Surry Planning tables natural gas project

Published 3:26 pm Wednesday, September 29, 2021

Surry’s Planning Commission voted unanimously on Sept. 27 to delay making a decision for 60 days on a proposed natural gas project.

Align RNG, a joint venture of Dominion Energy and Smithfield Foods, wants to build a regional facility off Route 31 that would turn methane from hog manure into pipeline-quality renewable natural gas. The plant would process the raw biogas — delivered via pipelines from participating farms in Sussex, Surry, Isle of Wight and Southampton counties — and employ two workers in Surry County, according to a report by the county’s planning and zoning staff.

When hog manure breaks down, it emits methane, a component of natural gas which is also a greenhouse gas. Currently, this methane is emitted into the atmosphere, but can be captured through the use of covered lagoons and an anaerobic digester, according to company officials. They say the resulting reduction in greenhouse gas emissions from participating farms should be roughly equivalent to taking more than 22,000 vehicles off the road.

TRC Environmental Corp. has filed for a conditional use permit on behalf of Align for the agricultural-zoned, 22.8-acre parcel at Surry’s border with Sussex County. But some Surry residents spoke in opposition to the proposal at the Sept. 27 public hearing.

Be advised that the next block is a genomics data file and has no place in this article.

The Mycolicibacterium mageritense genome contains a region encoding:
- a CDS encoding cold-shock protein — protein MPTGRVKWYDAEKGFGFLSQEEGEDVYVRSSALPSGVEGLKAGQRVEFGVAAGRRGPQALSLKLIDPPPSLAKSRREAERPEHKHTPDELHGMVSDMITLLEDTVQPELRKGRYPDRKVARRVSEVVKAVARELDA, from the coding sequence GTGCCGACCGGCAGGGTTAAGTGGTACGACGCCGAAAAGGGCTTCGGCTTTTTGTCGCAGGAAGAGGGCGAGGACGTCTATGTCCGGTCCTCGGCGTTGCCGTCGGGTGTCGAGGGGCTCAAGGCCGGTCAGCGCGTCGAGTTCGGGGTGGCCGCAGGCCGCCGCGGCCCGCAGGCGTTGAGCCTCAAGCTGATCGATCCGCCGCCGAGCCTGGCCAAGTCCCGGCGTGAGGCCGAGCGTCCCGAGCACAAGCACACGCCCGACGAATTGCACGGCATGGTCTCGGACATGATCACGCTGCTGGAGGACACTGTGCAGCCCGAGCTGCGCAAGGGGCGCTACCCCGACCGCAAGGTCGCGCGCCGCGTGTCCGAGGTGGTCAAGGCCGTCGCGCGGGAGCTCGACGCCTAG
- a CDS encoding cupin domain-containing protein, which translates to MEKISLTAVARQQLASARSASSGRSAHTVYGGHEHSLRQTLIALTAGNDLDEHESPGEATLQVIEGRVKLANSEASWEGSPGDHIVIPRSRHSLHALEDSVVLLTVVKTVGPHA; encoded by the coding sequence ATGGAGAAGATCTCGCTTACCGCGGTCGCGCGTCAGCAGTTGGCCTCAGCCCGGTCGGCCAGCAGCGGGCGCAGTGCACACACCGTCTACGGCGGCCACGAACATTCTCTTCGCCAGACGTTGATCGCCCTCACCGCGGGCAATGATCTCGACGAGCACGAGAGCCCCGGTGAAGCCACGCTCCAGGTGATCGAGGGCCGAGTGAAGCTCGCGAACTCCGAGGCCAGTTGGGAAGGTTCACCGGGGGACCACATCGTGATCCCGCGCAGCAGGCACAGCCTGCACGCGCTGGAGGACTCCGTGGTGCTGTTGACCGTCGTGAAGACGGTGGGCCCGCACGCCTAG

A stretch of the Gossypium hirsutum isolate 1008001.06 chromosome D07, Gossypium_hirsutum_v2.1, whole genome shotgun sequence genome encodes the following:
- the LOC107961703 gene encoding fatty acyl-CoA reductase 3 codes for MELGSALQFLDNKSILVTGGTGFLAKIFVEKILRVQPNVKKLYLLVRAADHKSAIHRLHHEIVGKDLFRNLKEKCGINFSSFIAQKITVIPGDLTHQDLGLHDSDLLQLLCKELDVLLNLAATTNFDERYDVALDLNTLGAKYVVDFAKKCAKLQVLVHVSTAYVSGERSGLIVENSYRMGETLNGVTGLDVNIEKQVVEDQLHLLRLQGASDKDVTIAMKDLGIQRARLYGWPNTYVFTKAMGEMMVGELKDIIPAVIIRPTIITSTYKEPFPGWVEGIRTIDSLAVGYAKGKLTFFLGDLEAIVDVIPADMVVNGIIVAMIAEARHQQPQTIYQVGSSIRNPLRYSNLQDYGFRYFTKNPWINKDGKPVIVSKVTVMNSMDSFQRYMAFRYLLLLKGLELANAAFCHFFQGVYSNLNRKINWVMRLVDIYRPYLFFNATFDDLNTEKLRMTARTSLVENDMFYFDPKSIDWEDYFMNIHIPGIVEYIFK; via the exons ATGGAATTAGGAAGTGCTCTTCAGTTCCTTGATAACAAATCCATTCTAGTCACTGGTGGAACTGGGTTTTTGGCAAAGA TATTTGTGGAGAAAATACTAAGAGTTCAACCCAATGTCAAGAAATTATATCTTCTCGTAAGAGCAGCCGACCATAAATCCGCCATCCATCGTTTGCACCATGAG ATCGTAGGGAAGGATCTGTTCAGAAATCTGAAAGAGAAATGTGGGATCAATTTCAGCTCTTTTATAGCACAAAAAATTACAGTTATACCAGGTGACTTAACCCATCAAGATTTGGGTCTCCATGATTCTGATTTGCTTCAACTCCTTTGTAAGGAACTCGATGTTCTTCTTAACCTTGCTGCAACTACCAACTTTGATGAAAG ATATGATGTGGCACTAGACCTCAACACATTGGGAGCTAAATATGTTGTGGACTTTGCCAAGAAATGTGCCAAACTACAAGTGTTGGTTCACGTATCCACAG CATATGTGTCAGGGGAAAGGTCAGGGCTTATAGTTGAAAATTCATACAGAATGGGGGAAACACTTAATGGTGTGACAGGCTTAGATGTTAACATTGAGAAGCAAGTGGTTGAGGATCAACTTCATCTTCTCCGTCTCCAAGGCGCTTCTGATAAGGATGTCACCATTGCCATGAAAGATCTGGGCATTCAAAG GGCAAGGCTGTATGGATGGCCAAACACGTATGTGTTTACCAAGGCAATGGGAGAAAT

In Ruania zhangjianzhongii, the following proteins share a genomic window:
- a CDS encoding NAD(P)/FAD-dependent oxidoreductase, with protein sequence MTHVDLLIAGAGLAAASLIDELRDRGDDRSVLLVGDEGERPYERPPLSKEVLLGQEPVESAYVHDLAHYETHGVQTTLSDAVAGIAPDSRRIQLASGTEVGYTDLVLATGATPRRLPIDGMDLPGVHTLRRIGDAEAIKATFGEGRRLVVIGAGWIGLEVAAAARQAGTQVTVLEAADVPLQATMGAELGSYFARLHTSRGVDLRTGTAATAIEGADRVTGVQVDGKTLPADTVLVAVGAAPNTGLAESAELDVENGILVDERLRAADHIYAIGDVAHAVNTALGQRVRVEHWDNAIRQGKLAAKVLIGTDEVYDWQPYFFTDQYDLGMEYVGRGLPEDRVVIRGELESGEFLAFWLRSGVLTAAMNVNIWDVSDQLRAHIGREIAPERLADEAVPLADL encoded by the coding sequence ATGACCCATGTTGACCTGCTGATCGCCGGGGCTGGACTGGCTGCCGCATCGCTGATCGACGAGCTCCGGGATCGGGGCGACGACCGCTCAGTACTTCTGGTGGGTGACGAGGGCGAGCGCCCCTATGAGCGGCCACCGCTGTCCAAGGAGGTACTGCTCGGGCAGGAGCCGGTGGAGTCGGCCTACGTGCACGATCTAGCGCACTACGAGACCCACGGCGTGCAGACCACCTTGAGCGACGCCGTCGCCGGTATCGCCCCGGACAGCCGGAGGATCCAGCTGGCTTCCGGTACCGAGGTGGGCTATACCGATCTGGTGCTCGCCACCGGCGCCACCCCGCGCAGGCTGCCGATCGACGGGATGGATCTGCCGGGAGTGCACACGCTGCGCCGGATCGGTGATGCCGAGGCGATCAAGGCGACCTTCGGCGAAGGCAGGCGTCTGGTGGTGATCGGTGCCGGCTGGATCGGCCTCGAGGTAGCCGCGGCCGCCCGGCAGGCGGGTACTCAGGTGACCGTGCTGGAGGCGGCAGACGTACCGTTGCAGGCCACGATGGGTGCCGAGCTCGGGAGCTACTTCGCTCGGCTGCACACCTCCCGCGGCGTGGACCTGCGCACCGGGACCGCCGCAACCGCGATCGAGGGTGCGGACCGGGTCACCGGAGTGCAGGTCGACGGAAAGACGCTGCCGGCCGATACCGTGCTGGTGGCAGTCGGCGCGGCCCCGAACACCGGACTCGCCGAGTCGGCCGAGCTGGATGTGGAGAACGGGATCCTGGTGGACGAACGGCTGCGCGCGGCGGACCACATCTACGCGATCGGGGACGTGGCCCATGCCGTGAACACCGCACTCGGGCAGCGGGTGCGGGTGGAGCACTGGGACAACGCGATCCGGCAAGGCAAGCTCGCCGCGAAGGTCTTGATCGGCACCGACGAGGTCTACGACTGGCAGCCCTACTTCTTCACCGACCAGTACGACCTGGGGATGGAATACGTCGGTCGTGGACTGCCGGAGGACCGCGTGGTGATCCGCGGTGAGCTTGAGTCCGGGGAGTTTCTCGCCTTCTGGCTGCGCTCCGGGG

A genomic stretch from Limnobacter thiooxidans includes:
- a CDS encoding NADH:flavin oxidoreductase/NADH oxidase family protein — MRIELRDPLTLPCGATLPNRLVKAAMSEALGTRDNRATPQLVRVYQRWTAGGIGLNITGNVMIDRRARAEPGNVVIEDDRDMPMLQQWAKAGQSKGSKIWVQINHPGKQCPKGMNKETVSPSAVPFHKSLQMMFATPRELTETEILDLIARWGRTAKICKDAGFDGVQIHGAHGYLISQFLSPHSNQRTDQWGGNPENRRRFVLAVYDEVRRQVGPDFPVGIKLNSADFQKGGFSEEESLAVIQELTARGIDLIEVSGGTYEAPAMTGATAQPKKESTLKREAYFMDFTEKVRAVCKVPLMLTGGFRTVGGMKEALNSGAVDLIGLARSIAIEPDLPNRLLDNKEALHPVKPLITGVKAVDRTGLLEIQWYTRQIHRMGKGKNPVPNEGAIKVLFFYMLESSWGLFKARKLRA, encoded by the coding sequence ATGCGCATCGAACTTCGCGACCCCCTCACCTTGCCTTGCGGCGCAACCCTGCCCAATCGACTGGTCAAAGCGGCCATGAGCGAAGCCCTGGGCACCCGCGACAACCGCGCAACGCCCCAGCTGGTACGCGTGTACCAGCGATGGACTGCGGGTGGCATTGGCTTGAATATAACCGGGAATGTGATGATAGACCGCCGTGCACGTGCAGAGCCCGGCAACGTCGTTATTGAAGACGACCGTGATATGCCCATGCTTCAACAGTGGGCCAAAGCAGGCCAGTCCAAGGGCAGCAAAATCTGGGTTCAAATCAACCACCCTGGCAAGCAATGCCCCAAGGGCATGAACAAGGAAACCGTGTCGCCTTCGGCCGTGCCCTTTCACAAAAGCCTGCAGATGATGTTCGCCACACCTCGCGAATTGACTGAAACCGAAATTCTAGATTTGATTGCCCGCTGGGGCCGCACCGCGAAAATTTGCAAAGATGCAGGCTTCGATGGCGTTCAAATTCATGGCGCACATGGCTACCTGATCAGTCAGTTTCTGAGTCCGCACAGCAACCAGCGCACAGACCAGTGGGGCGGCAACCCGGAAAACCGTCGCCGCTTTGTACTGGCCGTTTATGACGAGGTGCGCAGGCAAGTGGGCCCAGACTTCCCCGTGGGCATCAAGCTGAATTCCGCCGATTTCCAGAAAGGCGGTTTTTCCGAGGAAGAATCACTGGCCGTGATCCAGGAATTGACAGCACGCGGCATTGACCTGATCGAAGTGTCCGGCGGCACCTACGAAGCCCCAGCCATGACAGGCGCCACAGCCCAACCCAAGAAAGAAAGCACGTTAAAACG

“The smell of sulfur will destroy the value of my property … I ask, I beg, anything I can do, deny this permit; make this go away,” said Tommy Lindsay, who lives less than a quarter mile from the proposed site.

According to Becky Kiss, gas business development manager for Dominion Energy, when the raw biogas arrives at the proposed regional processing facility, it will go through a unit that removes most of the sulfur, resulting in “no detectable odors.”

But there’s limited data available for these types of facilities, as this would be the first of its kind in Virginia. In fact, there’s only one other Align RNG facility operating in the United States at present, which is located in Utah about eight miles from the city of Milford, the closest populated area.

“There’s nobody around, so how do you know how the residents are affected by it?” asked Susan Corvello, who lives within a 10-mile radius of the proposed Surry County site.

Unless you “go live out there, 600 feet, 500 feet away from this plant, you’re not going to get that answer,” she added.

“If it’s going to upset the people as far as living in the area … I’m a no vote,” said Commissioner William Seward.

But the commissioners who had asked for additional information, specifically the number of trucks that would be visiting the site to haul away the extracted sulfur, proposed deferring action and allowing the applicants to return with those details. The applicants asked that they be allowed to return sooner if possible, but reluctantly agreed to the 60-day deferral.

By law, the Planning Commission has 100 days to recommend approval or denial of the application before it is automatically forwarded to the county’s Board of Supervisors, with a recommendation for approval, for a final vote. Even if the Planning Commission votes to recommend denying the application, the Board of Supervisors will have the final say.